Back to the Future with J. Frank Dobie

Three giants of Western folklore history and fiction (left to right) Fred Gipson, J. Frank Dobie and True West founder Joe Austen Small were at the forefront of popularizing Old West history in the 1950s. – True West Archives –
Three giants of Western folklore history and fiction (left to right) Fred Gipson, J. Frank Dobie and True West founder Joe Austen Small were at the forefront of popularizing Old West history in the 1950s.
– True West Archives –

When the directors of the University of Texas Press decided to reissue eight J. Frank Dobie classics from its catalog two years ago, a discussion between departments at the press  began about how to repackage the legendary Lone Star State author’s masterworks for a 21st-century audience.  This was to be the third reissue of the Dobie classics since the university had received an endowment in 1975 to keep the famed volumes in print.

The press’s book designer, Derek George, was given the challenge of the redesign. When a colleague suggested to him that he might find inspiration from the covers of vintage Western pulp paperbacks, George went to work studying the cover styles, colors, design elements and use of typefaces and fonts on those provocative pulps. Digging into the archives at the UT Press and at the University’s Harry Ransom Center archives, George realized that Dobie’s friend and equally legendary Texas artist-author, Tom Lea, had done the cover and interior illustrations for the early releases by Boston publisher, Little, Brown and Company.

The first Dobie book on the reissue list for George to redesign was The Ben Lilly Legend: The Greatest Bear Hunter in History. When he discovered it originally had a highly stylized Lea cover in color, he knew he had the signature image that would inspire the redesign of the entire Dobie catalog—an homage to the pulp era.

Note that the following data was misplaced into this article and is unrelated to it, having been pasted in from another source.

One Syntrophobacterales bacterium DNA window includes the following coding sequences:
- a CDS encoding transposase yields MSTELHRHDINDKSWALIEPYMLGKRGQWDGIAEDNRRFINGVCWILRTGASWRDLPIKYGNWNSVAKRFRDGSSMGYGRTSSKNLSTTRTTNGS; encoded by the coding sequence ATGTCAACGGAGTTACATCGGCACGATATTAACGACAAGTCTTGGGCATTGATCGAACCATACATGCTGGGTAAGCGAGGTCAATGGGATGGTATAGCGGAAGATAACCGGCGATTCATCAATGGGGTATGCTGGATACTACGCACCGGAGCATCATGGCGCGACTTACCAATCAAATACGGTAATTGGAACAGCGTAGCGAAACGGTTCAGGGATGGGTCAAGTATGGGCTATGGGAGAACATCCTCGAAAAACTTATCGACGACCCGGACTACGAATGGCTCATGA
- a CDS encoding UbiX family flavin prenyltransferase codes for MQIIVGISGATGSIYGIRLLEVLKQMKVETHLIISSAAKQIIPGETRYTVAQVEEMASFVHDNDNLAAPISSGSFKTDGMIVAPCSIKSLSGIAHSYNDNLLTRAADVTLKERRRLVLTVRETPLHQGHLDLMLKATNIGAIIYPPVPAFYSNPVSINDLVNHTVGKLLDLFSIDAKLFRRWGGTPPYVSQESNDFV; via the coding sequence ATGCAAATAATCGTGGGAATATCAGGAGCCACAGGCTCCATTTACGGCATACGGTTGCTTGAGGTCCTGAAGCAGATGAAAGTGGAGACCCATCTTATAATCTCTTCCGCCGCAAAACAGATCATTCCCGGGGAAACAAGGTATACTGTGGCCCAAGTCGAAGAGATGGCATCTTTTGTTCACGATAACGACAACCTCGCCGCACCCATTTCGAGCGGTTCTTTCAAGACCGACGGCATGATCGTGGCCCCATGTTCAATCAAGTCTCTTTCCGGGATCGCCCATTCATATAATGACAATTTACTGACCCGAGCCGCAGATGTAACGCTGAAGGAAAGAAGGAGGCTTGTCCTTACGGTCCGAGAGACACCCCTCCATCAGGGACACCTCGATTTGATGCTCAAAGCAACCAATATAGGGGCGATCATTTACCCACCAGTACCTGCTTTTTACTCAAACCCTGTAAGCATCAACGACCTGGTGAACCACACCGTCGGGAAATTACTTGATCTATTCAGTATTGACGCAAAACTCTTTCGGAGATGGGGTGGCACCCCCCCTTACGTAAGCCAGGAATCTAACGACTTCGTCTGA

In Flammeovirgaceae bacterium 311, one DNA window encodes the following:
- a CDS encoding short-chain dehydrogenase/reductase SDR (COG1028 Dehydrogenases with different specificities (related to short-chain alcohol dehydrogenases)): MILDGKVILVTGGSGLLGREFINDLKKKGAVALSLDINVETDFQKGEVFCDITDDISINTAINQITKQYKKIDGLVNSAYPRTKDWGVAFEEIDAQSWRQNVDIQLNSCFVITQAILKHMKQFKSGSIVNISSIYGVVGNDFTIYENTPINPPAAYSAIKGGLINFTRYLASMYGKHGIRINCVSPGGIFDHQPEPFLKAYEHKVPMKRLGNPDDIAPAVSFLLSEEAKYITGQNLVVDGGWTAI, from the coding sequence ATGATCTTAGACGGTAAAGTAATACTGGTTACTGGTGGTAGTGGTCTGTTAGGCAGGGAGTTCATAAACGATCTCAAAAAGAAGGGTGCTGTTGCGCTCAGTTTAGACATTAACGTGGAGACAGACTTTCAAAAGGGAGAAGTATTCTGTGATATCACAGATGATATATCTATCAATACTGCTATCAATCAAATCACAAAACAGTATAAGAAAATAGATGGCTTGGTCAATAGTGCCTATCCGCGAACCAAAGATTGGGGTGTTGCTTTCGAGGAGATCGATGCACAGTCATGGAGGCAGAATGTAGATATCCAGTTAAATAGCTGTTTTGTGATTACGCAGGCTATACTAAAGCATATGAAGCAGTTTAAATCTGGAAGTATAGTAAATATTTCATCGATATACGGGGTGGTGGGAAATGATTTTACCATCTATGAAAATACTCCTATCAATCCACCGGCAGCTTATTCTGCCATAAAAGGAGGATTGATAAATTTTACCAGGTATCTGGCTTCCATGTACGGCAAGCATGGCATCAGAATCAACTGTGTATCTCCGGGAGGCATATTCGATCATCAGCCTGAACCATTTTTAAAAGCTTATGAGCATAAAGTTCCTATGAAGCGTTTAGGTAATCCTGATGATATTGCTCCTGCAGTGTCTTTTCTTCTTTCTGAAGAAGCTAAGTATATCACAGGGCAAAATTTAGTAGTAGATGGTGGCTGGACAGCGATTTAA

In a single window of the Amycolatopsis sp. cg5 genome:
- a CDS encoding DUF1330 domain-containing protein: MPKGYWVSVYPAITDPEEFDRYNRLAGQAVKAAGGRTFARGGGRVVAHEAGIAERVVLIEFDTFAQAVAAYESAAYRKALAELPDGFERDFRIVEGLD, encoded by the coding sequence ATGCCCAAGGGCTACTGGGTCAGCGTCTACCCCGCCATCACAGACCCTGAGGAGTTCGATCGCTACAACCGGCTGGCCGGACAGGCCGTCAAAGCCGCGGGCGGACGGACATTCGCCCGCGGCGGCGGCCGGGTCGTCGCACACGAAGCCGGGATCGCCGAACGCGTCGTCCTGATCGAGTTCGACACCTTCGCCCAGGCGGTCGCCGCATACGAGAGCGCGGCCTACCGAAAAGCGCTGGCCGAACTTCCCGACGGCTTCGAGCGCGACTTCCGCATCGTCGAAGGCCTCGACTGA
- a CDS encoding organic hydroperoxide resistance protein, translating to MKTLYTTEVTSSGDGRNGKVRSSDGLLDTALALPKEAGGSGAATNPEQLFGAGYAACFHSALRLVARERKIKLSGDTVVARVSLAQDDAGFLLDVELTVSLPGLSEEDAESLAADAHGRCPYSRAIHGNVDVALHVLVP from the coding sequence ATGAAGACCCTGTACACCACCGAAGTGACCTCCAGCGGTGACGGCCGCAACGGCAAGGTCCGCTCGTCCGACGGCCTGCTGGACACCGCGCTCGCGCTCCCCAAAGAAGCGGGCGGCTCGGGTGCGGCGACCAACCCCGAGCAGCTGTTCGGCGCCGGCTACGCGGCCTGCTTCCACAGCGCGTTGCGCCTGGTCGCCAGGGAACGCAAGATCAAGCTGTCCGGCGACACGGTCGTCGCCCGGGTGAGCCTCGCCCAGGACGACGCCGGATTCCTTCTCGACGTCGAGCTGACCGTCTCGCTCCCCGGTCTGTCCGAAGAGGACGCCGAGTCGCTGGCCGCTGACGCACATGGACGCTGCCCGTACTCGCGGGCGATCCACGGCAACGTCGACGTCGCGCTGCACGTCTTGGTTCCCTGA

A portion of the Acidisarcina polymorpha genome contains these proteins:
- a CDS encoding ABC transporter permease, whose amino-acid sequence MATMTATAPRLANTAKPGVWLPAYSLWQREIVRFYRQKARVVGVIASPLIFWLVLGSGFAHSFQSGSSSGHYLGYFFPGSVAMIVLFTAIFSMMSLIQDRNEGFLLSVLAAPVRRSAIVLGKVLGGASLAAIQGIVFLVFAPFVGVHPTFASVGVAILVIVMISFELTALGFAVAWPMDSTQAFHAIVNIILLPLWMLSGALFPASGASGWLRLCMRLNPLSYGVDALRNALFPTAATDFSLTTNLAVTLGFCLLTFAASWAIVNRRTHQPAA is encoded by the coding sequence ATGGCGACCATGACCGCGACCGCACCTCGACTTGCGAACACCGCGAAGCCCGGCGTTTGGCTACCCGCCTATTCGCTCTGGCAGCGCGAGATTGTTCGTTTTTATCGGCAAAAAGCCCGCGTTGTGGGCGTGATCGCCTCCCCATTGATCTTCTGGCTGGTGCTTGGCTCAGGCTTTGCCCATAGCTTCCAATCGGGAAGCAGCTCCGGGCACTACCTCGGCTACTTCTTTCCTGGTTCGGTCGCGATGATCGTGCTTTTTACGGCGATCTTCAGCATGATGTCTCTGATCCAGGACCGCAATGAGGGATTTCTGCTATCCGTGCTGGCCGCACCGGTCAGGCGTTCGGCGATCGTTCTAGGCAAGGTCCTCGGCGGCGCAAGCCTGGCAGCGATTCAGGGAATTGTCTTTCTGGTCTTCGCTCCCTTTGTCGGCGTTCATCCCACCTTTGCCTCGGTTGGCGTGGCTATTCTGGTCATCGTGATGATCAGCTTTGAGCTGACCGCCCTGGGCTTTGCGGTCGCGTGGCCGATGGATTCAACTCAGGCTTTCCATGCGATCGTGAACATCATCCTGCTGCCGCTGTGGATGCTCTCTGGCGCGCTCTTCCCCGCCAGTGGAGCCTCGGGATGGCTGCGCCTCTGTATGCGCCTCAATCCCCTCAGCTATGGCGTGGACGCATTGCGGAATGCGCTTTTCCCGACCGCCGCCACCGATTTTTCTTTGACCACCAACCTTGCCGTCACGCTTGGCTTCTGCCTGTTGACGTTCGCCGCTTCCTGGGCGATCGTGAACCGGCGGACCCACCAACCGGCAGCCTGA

George also knew he had to walk a fine line with classic works: too much redesign, and he might be accused of lampooning the Hall of Fame author; too little, and the reissue might flop. As George says, “There’s always the risk of going too much into pastiche when borrowing from an old aesthetic like this one. I feel that I’ve kept these fairly restrained in order not to lampoon either the pulp style or the Dobie books themselves. The pulp look is very much part of the design vernacular now, so I think that most people will get what we’ve done with them.”

With the seventh volume, Tales of Old Texas, just released (with a cover illustration by Barbara Latham), and the eighth book, Cow People, in the chute, George’s redesign of Dobie’s classics will be complete, a task he thoroughly enjoyed. “I must admit I’m not a native-born Texan, but Texas is my home now, so I’m proud to be able to do something to honor this state and this great author,” says George. “Plus, it was just a tremendously fun project to work on.”

Stuart Rosebrook, senior editor at True West, is a great admirer of J. Frank Dobie and a collector of pulp fiction.

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